Jesus had some rather harsh things to say about anger. In his sermon on the mount, generally regarded as a composite of all his preaching ministry, he went so far as to compare anger to the sin of murder. A reading of Matthew 5-7 gives us every assurance that Jesus left no family secrets on the table. He mentioned every elephant in the room, including sex. No mention there of homosexuality; only lust (gender non-specific) as being equal to the sin of adultery. And anger directed to either male or female, he preached, was subject to the same judgment as the sin of murder (Matthew 5:22).
My purpose in writing about anger and violence is not to infuse my own opinions into America’s gun control arguments. Clearly both sides in this battle are afraid of the other and are doing what frightened people always do: seeking control over the other. This amounts to fighting anger with anger, fear with fear. One common tactic in this struggle for control is the use of statistics, which are typically the weapon of choice to prove both side’s argument.
That said, I am deeply concerned about gun deaths in our nation just as much in connection with suicide as with homicide and accident. It bothers me that one U.S. military veteran commits suicide (mostly by firearm) on average every hour, for example. Yet, many churches pray over only those identified as “combat deaths” (which are fewer than our military suicide deaths). Such logic has always escaped me.
So my purpose in writing about anger and violence is to essentially ask why this elephant outed by Jesus in his preaching has been so widely stuffed back in the closet of family secrets. Here I don’t mean the elephant of death by abortion (which is rather widely talked about), or even death by firearms (less often mentioned at least in my hearing), but rather the elephant of anger Jesus was talking about in his own preaching. I see no solution to our nation’s gun problem until we solve our anger & violence problem.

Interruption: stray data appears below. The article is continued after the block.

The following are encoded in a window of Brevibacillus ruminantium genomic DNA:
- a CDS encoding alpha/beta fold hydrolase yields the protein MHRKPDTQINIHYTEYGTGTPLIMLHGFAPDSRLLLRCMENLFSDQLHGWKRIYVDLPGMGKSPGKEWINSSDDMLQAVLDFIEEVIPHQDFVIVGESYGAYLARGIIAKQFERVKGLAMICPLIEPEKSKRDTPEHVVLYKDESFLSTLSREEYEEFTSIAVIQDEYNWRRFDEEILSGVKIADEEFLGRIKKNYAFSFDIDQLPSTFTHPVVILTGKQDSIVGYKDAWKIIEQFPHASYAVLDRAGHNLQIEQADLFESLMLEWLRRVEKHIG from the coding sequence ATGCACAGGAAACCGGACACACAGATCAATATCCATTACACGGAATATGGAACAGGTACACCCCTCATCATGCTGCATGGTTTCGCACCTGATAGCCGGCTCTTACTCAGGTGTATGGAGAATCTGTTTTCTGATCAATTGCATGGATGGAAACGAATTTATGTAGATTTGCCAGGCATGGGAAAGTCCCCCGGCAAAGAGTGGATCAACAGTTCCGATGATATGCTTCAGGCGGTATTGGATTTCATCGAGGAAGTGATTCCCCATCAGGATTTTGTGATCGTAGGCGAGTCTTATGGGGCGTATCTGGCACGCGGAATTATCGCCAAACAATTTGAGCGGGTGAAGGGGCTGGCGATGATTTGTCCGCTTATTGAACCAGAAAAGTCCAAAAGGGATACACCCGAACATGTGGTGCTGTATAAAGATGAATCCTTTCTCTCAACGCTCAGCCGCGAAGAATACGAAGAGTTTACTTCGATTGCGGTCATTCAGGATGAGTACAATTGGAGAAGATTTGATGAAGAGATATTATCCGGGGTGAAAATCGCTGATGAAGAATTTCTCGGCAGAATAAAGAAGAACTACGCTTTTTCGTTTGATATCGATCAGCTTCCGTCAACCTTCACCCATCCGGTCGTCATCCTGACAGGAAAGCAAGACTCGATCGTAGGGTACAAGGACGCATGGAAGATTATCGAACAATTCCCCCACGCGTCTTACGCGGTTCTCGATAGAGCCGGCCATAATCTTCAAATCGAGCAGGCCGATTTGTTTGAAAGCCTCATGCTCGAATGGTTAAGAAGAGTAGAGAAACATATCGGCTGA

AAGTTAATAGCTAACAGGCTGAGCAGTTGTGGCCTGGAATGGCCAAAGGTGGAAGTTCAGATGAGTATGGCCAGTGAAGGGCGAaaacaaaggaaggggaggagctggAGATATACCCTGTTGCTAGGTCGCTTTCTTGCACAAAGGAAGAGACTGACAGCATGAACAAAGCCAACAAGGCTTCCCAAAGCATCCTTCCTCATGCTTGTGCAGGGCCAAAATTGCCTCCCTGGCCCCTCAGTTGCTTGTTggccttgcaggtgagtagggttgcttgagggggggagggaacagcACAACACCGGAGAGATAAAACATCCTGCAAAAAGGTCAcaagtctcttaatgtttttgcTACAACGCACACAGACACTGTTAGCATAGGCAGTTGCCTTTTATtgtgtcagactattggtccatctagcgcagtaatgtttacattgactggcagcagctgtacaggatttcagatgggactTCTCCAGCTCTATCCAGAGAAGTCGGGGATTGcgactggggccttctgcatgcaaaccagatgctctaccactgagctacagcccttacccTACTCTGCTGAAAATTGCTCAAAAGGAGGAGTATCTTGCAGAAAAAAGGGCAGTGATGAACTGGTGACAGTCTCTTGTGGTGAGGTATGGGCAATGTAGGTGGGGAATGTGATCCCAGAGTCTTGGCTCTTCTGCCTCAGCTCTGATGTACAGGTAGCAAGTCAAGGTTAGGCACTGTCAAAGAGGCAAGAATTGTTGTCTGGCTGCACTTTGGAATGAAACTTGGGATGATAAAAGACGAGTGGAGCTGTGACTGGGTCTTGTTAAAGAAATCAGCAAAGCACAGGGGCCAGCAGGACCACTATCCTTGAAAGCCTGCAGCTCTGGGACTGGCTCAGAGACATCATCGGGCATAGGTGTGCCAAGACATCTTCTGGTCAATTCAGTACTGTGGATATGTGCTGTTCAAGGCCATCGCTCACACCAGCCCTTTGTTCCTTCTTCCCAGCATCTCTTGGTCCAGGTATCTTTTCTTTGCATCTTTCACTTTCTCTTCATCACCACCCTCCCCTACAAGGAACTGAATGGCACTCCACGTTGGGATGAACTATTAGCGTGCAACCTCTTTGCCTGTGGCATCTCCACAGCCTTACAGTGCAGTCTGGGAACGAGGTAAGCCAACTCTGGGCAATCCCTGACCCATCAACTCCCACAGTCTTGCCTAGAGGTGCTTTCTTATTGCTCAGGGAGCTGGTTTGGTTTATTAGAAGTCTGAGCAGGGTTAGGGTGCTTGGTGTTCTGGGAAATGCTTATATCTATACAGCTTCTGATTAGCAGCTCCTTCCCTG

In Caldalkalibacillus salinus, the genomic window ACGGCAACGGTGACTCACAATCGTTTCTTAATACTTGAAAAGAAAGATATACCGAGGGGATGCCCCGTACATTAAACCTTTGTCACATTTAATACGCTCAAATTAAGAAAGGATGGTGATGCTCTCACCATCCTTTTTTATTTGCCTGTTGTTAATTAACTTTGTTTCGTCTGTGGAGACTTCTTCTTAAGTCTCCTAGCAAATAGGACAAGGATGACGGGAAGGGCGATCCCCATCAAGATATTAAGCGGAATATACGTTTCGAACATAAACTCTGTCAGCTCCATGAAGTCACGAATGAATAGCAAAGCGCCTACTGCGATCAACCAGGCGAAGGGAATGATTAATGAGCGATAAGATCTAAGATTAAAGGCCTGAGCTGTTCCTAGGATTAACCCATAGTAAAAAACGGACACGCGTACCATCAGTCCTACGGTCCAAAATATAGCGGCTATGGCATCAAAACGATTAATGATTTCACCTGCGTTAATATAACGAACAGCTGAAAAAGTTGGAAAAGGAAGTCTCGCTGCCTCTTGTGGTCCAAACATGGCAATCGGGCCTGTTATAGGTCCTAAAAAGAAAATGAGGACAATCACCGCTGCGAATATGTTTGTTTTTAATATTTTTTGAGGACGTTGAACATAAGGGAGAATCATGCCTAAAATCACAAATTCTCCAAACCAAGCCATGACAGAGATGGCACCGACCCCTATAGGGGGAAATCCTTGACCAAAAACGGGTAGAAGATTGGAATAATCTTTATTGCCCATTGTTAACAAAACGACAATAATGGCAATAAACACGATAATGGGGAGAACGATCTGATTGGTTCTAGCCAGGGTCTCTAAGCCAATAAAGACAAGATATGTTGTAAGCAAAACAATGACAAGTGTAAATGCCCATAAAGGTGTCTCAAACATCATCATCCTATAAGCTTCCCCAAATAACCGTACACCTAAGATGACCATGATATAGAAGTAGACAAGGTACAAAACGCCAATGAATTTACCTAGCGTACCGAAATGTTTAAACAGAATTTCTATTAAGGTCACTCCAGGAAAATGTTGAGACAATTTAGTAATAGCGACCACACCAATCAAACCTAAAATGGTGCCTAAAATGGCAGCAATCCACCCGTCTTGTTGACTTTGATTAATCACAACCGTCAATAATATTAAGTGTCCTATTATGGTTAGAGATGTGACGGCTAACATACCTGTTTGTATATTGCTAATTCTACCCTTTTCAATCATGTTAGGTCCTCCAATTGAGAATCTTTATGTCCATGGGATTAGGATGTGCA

What’s up with all our anger here in America?
Why are we mad at each other on our roads, our telephones, all cyber instruments, all social networks, all halls of government, and, yes, even our churches? And why does our violence take the form of bullying, domestic violence, road rage, political mudslinging, and the labeling of each other using derogatory words? Why do we abuse each other?
Why do we make excuses for abusing each other?
Most of all, why do we who uphold the name of Jesus Christ as our Savior and Lord defy the very One who called us out on our angry behavior? Other than to prove those who hate us for our hypocrisy to be right in what they say about us, I don’t have an answer.
Oh, I know. There are Christians In Name Only (CINO’s) who like to twist scripture into some proof-texted version of “Jesus commanded his disciples in Luke 22 to buy swords” — a passage scholars interested in understanding the “whole” of scripture nearly all interpret as his prophetic Gethsemane arrest scenario. There are those who like to excuse their own anger by citing Jesus attacking the temple merchants with a whip (forgetting the part about how he laid no hand, nor whip, on the merchants but only on the merchandise itself). To me, these have next to nothing to do with the questions at hand: what’s up with our anger here in America? And why do we make excuses for abusing each other?
This whole elephant metaphor is, for me, nothing more than a challenge for those of us who would claim to be followers of Jesus to, therefore, be this world’s “Light” that exposes all that the darkness hides among us, and within us. To ignore the elephant is to hide our light under the proverbial bushel. Anger, like murder, comes from a place of darkness, where lies masquerade as truth.
This is no sermon. I’m not worthy of preaching as Jesus did. Yet, if I’m to be in the Light as He is in the Light, then I must at the very least use social media to ask the questions seeking your comments.
So what do you think? Why are we so angry? And why do we accept violence even in the very words by which we abuse each other?